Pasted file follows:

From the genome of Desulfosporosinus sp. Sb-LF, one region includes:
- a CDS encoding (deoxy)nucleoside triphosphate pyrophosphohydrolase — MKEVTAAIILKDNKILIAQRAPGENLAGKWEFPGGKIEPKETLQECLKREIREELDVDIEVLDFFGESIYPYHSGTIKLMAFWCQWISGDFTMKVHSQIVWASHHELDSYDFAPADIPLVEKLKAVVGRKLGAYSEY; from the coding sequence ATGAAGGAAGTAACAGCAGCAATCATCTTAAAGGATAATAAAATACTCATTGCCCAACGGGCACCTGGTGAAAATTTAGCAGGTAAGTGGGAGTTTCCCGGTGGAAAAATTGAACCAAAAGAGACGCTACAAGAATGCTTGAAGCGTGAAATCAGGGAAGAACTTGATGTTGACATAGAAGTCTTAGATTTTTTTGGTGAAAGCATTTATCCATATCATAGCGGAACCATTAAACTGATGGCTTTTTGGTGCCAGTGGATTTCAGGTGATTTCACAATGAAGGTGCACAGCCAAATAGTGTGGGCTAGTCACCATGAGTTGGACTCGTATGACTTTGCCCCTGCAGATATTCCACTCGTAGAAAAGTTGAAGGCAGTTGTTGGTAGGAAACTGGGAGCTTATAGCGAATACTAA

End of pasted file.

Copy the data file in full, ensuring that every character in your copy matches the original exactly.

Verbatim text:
From the genome of Desulfosporosinus sp. Sb-LF, one region includes:
- a CDS encoding (deoxy)nucleoside triphosphate pyrophosphohydrolase — MKEVTAAIILKDNKILIAQRAPGENLAGKWEFPGGKIEPKETLQECLKREIREELDVDIEVLDFFGESIYPYHSGTIKLMAFWCQWISGDFTMKVHSQIVWASHHELDSYDFAPADIPLVEKLKAVVGRKLGAYSEY; from the coding sequence ATGAAGGAAGTAACAGCAGCAATCATCTTAAAGGATAATAAAATACTCATTGCCCAACGGGCACCTGGTGAAAATTTAGCAGGTAAGTGGGAGTTTCCCGGTGGAAAAATTGAACCAAAAGAGACGCTACAAGAATGCTTGAAGCGTGAAATCAGGGAAGAACTTGATGTTGACATAGAAGTCTTAGATTTTTTTGGTGAAAGCATTTATCCATATCATAGCGGAACCATTAAACTGATGGCTTTTTGGTGCCAGTGGATTTCAGGTGATTTCACAATGAAGGTGCACAGCCAAATAGTGTGGGCTAGTCACCATGAGTTGGACTCGTATGACTTTGCCCCTGCAGATATTCCACTCGTAGAAAAGTTGAAGGCAGTTGTTGGTAGGAAACTGGGAGCTTATAGCGAATACTAA